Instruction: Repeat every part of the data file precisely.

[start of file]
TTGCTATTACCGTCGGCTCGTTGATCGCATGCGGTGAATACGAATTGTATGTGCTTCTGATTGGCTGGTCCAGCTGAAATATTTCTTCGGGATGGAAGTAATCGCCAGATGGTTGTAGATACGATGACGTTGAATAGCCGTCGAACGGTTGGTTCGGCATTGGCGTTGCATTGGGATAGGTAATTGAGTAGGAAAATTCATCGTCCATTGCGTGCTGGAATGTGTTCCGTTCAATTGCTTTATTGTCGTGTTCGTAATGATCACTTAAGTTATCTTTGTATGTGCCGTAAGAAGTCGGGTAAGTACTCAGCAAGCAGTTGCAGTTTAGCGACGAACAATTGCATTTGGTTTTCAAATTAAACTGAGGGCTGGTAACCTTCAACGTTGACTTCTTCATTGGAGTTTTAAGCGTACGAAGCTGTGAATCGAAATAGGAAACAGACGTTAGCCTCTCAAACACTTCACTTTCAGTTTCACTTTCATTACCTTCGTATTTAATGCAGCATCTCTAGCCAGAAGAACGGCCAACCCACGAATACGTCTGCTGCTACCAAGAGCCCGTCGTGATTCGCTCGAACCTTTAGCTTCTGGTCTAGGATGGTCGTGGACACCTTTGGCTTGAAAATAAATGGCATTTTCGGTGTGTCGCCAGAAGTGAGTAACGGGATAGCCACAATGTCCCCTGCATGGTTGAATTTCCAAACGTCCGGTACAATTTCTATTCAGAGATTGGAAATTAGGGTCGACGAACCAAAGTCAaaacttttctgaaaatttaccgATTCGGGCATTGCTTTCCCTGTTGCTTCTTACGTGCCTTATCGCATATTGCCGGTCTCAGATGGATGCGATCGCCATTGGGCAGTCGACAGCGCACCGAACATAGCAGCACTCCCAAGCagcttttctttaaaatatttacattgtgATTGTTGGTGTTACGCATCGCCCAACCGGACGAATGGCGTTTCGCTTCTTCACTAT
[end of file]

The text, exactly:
TTGCTATTACCGTCGGCTCGTTGATCGCATGCGGTGAATACGAATTGTATGTGCTTCTGATTGGCTGGTCCAGCTGAAATATTTCTTCGGGATGGAAGTAATCGCCAGATGGTTGTAGATACGATGACGTTGAATAGCCGTCGAACGGTTGGTTCGGCATTGGCGTTGCATTGGGATAGGTAATTGAGTAGGAAAATTCATCGTCCATTGCGTGCTGGAATGTGTTCCGTTCAATTGCTTTATTGTCGTGTTCGTAATGATCACTTAAGTTATCTTTGTATGTGCCGTAAGAAGTCGGGTAAGTACTCAGCAAGCAGTTGCAGTTTAGCGACGAACAATTGCATTTGGTTTTCAAATTAAACTGAGGGCTGGTAACCTTCAACGTTGACTTCTTCATTGGAGTTTTAAGCGTACGAAGCTGTGAATCGAAATAGGAAACAGACGTTAGCCTCTCAAACACTTCACTTTCAGTTTCACTTTCATTACCTTCGTATTTAATGCAGCATCTCTAGCCAGAAGAACGGCCAACCCACGAATACGTCTGCTGCTACCAAGAGCCCGTCGTGATTCGCTCGAACCTTTAGCTTCTGGTCTAGGATGGTCGTGGACACCTTTGGCTTGAAAATAAATGGCATTTTCGGTGTGTCGCCAGAAGTGAGTAACGGGATAGCCACAATGTCCCCTGCATGGTTGAATTTCCAAACGTCCGGTACAATTTCTATTCAGAGATTGGAAATTAGGGTCGACGAACCAAAGTCAaaacttttctgaaaatttaccgATTCGGGCATTGCTTTCCCTGTTGCTTCTTACGTGCCTTATCGCATATTGCCGGTCTCAGATGGATGCGATCGCCATTGGGCAGTCGACAGCGCACCGAACATAGCAGCACTCCCAAGCagcttttctttaaaatatttacattgtgATTGTTGGTGTTACGCATCGCCCAACCGGACGAATGGCGTTTCGCTTCTTCACTAT